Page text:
7 Common Types of Oak Trees in Virginia

The state of Virginia is home to dozens of tree types, and thanks to the mild temperatures experienced throughout most of the year, trees and plants just thrive there. In fact, if you’re a nature-lover or just love beautiful scenery, Virginia isn’t just for lovers — it’s for you, too.

Trees in Virginia include pines, walnuts, hickories, birches, beeches, elms, and of course, oaks. Oak trees are tall and majestic-looking, offering viewers a unique experience thanks to the way they look and their gorgeous nuts, also called acorns. In fact, if you have a lot of squirrels where you live, they’ll know exactly where the oak trees are located because they love these acorns more than anyone or anything else does!

Oak trees are also known for their wood, which is extra-hard and is used frequently to make everything from furniture to flooring and even musical instruments and whiskey barrels. A very versatile tree indeed, oak trees also tend to live for several centuries, so you can count on enjoying them for many years to come. If you want to find out more about the seven types of oak trees found in Virginia, below are descriptions of each of them.

1. Blackjack Oak (quercus marilandica)

Quercus Marilandica
Bruce K. Kirchoff Quercus Marilandica

Considered one of the smallest types of oak trees, the blackjack oak only grows to around 49 feet in height, but they are also very easy trees to grow because they can grow in a variety of soils, including soils that are not that great. The tough wood of the tree has been used in wood-burning stoves and in BBQ grills, but not in fireplaces because it tends to pop a lot, which could be dangerous because it might start a fire.

2. Chestnut Oak (quercus michauxii)

Quercus Michauxii
Bruce K. Kirchoff Quercus Michauxii

The chestnut oak tree is often seen in public areas that include parks and city streets because it is a beautiful tree that can easily be used as an ornamental tree. It is also called the swamp chestnut oak and grows to around 65 feet high. Its leaves are large, growing up to 11 inches long and seven inches wide, and they turn a beautiful red color in the fall. The main uses for its wood tend to be picnic baskets and other small items, because it isn’t sturdy enough to use in the making of furniture.

3. Live Oak (quercus virginiana)

Quercus Virginiana
Forest and Kim Starr Quercus Virginiana

Because it is such a common sight in the Deep South, the live oak is sometimes called the southern live oak, and it is called “live” because it doesn’t go dormant in the winter time. The leaves are stiff and leathery, with a shiny green top and a pale gray bottom. The leaves get up to six inches long and two inches in width, and the wood is very strong and, therefore, can be used to make furniture, flooring, and numerous other products. Indeed, the wood and the tree are both beautiful, not to mention versatile.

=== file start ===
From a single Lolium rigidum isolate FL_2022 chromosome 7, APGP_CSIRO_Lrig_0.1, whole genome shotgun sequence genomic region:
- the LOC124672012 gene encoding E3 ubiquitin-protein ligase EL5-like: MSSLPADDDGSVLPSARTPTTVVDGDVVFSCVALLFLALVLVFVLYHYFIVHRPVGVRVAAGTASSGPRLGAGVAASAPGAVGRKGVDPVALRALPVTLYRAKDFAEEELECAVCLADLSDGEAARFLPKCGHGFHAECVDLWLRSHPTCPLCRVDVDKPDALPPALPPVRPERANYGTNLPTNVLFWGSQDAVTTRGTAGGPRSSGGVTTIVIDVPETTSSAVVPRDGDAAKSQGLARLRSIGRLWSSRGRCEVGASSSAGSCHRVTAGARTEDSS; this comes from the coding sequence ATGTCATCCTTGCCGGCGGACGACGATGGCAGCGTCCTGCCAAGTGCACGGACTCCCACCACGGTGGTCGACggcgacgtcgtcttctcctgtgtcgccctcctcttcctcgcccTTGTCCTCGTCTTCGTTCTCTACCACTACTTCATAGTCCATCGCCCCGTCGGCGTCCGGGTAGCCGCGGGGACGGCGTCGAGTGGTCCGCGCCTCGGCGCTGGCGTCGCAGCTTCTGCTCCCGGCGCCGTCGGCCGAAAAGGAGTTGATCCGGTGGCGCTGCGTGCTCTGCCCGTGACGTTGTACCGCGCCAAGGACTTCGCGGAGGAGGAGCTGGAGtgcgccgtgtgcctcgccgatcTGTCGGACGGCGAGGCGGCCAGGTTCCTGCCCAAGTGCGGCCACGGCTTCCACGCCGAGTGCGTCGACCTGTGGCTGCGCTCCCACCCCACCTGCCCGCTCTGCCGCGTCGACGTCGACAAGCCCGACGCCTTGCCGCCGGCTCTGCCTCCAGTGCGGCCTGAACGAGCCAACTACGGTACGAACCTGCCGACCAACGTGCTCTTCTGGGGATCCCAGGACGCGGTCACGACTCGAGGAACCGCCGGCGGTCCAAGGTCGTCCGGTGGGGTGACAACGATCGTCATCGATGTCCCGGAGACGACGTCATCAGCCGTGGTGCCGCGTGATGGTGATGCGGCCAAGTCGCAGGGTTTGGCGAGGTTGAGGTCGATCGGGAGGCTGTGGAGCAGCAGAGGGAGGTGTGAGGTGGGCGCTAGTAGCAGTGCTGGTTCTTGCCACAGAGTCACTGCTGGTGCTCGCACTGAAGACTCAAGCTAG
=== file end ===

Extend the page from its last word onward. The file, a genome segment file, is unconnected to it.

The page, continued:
4. Post Oak (quercus stellata)

Quercus Stellata
Sandra Richard Quercus Stellata

Part of the white oak group, the post oak tree does great even in poor soils, which means it is a very easy tree to grow. Since it usually only gets to around 50 feet high, it is considered a small oak tree, even though a few of these trees have gotten up to around 100 feet in height. The leaves look a lot like Maltese crosses and, therefore, are unusual in shape and design, and the acorns are some of the smallest nuts of any of the oak trees, although they are still very valuable to local wildlife.

5. Water Oak (quercus nigra)

Quercus Nigra
Bruce K. Kirchoff Quercus Nigra

Water oak trees are part of the red oak group and are native to the Eastern and South-Central United States. They are relatively large oaks that can be as tall as 100 feet and have trunks that get up to three feet in diameter. The acorns grow either singly or in pairs and mature in the second year during the fall season. They are also very small, growing only to around half-an-inch in size. The leaves of the water oak tree are a beautiful shade of bluish-green both on the top and the bottom.

6. White Oak (quercus alba)

Quercus Alba
Plant Image Library Quercus Alba

With bark that is actually a light gray color and not white, the white oak tree can get up to roughly 100 feet high and 100 feet wide, making it a majestic-looking tree indeed. Its lifespan can be around 300 years, which is a little better than average for an oak tree, even though a New Jersey tree was found to be around 600 years old in the year 2016. The wood of the white oak is used to make musical instruments and even whiskey barrels, and the attractiveness of the tree means it is a perfect tree to use as an ornamental or decorative one.

7. Willow Oak (quercus phellos)

Quercus Phellos
Matt Tillett Quercus Phellos

Willow oak trees are part of the red oak group and grow 65 to 100 feet high. Their trunks can be as big as five feet in diameter, so they are quite a massive oak tree. The leaves of the willow oak grow up to four inches long and are usually around one inch wide, and they are a beautiful shade of green on top and a paler shade of green underneath. The tree grows quickly and the wood is hard, which is why it is often used in landscaping and in various public areas. In fact, they tend to confuse planners because they last much longer than expected, causing planners to forget to replace them until the trees cause the sidewalks to crack.